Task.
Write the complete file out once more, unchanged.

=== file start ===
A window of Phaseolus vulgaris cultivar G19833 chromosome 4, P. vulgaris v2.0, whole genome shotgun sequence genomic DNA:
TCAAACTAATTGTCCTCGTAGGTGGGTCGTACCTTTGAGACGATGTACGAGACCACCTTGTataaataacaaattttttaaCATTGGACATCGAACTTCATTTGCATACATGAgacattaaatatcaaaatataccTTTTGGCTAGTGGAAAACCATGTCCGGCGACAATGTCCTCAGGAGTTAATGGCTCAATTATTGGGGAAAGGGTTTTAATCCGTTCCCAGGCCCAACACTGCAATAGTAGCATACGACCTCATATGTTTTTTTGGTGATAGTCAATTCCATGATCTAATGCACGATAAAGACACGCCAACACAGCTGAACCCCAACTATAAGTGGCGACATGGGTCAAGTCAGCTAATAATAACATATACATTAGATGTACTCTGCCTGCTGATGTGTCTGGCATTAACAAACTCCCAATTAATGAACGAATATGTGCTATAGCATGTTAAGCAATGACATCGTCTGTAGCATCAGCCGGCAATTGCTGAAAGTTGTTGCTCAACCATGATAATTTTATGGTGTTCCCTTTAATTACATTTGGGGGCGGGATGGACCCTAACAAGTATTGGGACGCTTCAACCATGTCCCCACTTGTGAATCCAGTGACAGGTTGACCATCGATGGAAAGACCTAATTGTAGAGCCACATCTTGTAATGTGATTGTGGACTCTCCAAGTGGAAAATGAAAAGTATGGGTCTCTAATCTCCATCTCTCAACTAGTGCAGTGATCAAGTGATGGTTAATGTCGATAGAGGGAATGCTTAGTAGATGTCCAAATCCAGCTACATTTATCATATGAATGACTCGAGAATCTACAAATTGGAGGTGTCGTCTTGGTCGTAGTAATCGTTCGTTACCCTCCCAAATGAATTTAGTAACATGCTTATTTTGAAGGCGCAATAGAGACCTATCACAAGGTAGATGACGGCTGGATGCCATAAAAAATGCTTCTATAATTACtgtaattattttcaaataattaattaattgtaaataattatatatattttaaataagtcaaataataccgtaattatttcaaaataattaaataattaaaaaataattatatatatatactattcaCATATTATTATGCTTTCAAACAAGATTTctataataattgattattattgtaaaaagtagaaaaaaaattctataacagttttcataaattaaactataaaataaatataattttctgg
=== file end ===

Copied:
A window of Phaseolus vulgaris cultivar G19833 chromosome 4, P. vulgaris v2.0, whole genome shotgun sequence genomic DNA:
TCAAACTAATTGTCCTCGTAGGTGGGTCGTACCTTTGAGACGATGTACGAGACCACCTTGTataaataacaaattttttaaCATTGGACATCGAACTTCATTTGCATACATGAgacattaaatatcaaaatataccTTTTGGCTAGTGGAAAACCATGTCCGGCGACAATGTCCTCAGGAGTTAATGGCTCAATTATTGGGGAAAGGGTTTTAATCCGTTCCCAGGCCCAACACTGCAATAGTAGCATACGACCTCATATGTTTTTTTGGTGATAGTCAATTCCATGATCTAATGCACGATAAAGACACGCCAACACAGCTGAACCCCAACTATAAGTGGCGACATGGGTCAAGTCAGCTAATAATAACATATACATTAGATGTACTCTGCCTGCTGATGTGTCTGGCATTAACAAACTCCCAATTAATGAACGAATATGTGCTATAGCATGTTAAGCAATGACATCGTCTGTAGCATCAGCCGGCAATTGCTGAAAGTTGTTGCTCAACCATGATAATTTTATGGTGTTCCCTTTAATTACATTTGGGGGCGGGATGGACCCTAACAAGTATTGGGACGCTTCAACCATGTCCCCACTTGTGAATCCAGTGACAGGTTGACCATCGATGGAAAGACCTAATTGTAGAGCCACATCTTGTAATGTGATTGTGGACTCTCCAAGTGGAAAATGAAAAGTATGGGTCTCTAATCTCCATCTCTCAACTAGTGCAGTGATCAAGTGATGGTTAATGTCGATAGAGGGAATGCTTAGTAGATGTCCAAATCCAGCTACATTTATCATATGAATGACTCGAGAATCTACAAATTGGAGGTGTCGTCTTGGTCGTAGTAATCGTTCGTTACCCTCCCAAATGAATTTAGTAACATGCTTATTTTGAAGGCGCAATAGAGACCTATCACAAGGTAGATGACGGCTGGATGCCATAAAAAATGCTTCTATAATTACtgtaattattttcaaataattaattaattgtaaataattatatatattttaaataagtcaaataataccgtaattatttcaaaataattaaataattaaaaaataattatatatatatactattcaCATATTATTATGCTTTCAAACAAGATTTctataataattgattattattgtaaaaagtagaaaaaaaattctataacagttttcataaattaaactataaaataaatataattttctgg